12 Steps to Financial Wellness – Step 11: Start Investing

crumpled notes about investing

The world of investing can be confusing, especially to a first-timer. No worries, though; Abilene Teachers FCU can help! Here’s how to start investing in five easy steps.

Step 1: Define your tolerance for risk

If you’re investing, be prepared for potential losses, because there are no sure things. But how much loss can you take? Your risk tolerance will vary according to your age and the length of time you’re working with before you want to retire; the amount of money you can afford to lose; and what you hope to gain through your investments.

2. Define your investment goals

Why are you investing this money? Do you hope to save enough money for a down payment, or to fund your retirement? Do you plan to use this money to pay for your child’s college education? Or, are you simply looking for a way to grow your money?

Identifying your investment goals will help you choose your investment vehicles and the amount of money you’re comfortable investing.

3. Determine your investing style

Next, you’ll need to find an investing style that suits your personality and investing goals. Here are your basic choices:

  • Active management–personally managing your investments. This can be a great choice for an investor who is confident in their knowledge of the market. This is not a choice recommended for new investors.
  • Broker/financial advisor–allowing an outsider to manage your investments and make decisions regarding your portfolio. There are several kinds of brokers you can choose from: full-service brokers, discount brokers, or a financial advisor. It is best to do your research to see which one best suits your needs and wants.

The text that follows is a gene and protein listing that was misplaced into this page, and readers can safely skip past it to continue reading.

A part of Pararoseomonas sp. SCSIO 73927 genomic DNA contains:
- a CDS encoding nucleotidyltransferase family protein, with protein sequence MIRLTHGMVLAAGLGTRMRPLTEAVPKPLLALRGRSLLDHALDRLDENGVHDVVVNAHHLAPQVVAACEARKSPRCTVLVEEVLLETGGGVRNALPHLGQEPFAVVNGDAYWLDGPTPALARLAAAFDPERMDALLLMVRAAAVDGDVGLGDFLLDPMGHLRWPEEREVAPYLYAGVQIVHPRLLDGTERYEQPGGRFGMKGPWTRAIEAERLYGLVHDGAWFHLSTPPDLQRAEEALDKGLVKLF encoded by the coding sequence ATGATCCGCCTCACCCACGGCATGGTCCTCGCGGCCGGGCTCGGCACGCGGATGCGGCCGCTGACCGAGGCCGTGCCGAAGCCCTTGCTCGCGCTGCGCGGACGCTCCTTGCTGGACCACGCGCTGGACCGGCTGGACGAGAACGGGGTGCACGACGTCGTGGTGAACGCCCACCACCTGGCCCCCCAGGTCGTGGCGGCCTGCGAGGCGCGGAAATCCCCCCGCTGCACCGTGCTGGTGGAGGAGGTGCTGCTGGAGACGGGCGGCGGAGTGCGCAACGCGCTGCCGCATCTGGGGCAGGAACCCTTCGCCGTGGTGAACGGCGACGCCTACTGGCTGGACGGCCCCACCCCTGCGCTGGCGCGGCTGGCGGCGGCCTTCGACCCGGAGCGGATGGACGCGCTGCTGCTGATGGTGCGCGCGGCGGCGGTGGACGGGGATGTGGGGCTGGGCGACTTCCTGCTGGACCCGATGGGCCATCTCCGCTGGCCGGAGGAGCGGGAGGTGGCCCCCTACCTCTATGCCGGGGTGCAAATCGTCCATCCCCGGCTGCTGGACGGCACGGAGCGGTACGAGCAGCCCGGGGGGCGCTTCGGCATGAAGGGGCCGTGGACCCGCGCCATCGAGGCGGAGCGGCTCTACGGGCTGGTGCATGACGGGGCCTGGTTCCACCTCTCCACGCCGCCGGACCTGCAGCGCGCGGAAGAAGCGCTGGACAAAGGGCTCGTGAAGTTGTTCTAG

• Robo-advisor–an automated option that typically costs less than a traditional broker and works with your goals, risk tolerance level and other personal details.

4. Choose your investment account

You’re ready to choose your investments! Here are some popular first-time investments:

  • Bonds–a loan to a company or government entity which agrees to pay you back in a specified amount of years. You’ll get modest dividends until the bond matures. Bonds are low-risk, but offer lower long-term returns.
  • Exchange traded funds (ETFs)–individual investments bundled together and traded throughout the day, like a stock. Share prices are relatively low, making  ETFs a great choice for small budgets. For more information on stock market basics, click here.
  • Mutual funds–professionally managed pools of investor funds that focus their investments in different markets. Mutual funds are inherently diversified, making them a good choice for beginner investors.
  • Stocks–a single share or a few shares in a specific company. Be sure to research your chosen company/ies carefully.

5. Learn to diversify and reduce risk

Once you’ve started investing, you’ll need to monitor and adjust your portfolio on a regular basis for optimal performance. Most importantly, you’ll want to make sure your portfolio is diversified, or that your funds are divided across different investments and classes. Diversifying helps reduce your risk of loss by ensuring that one poorly performing investment won’t bring down your entire portfolio.

Getting your feet wet in the world of investing can be super-exciting, but daunting. Follow the steps outlined above to get started.

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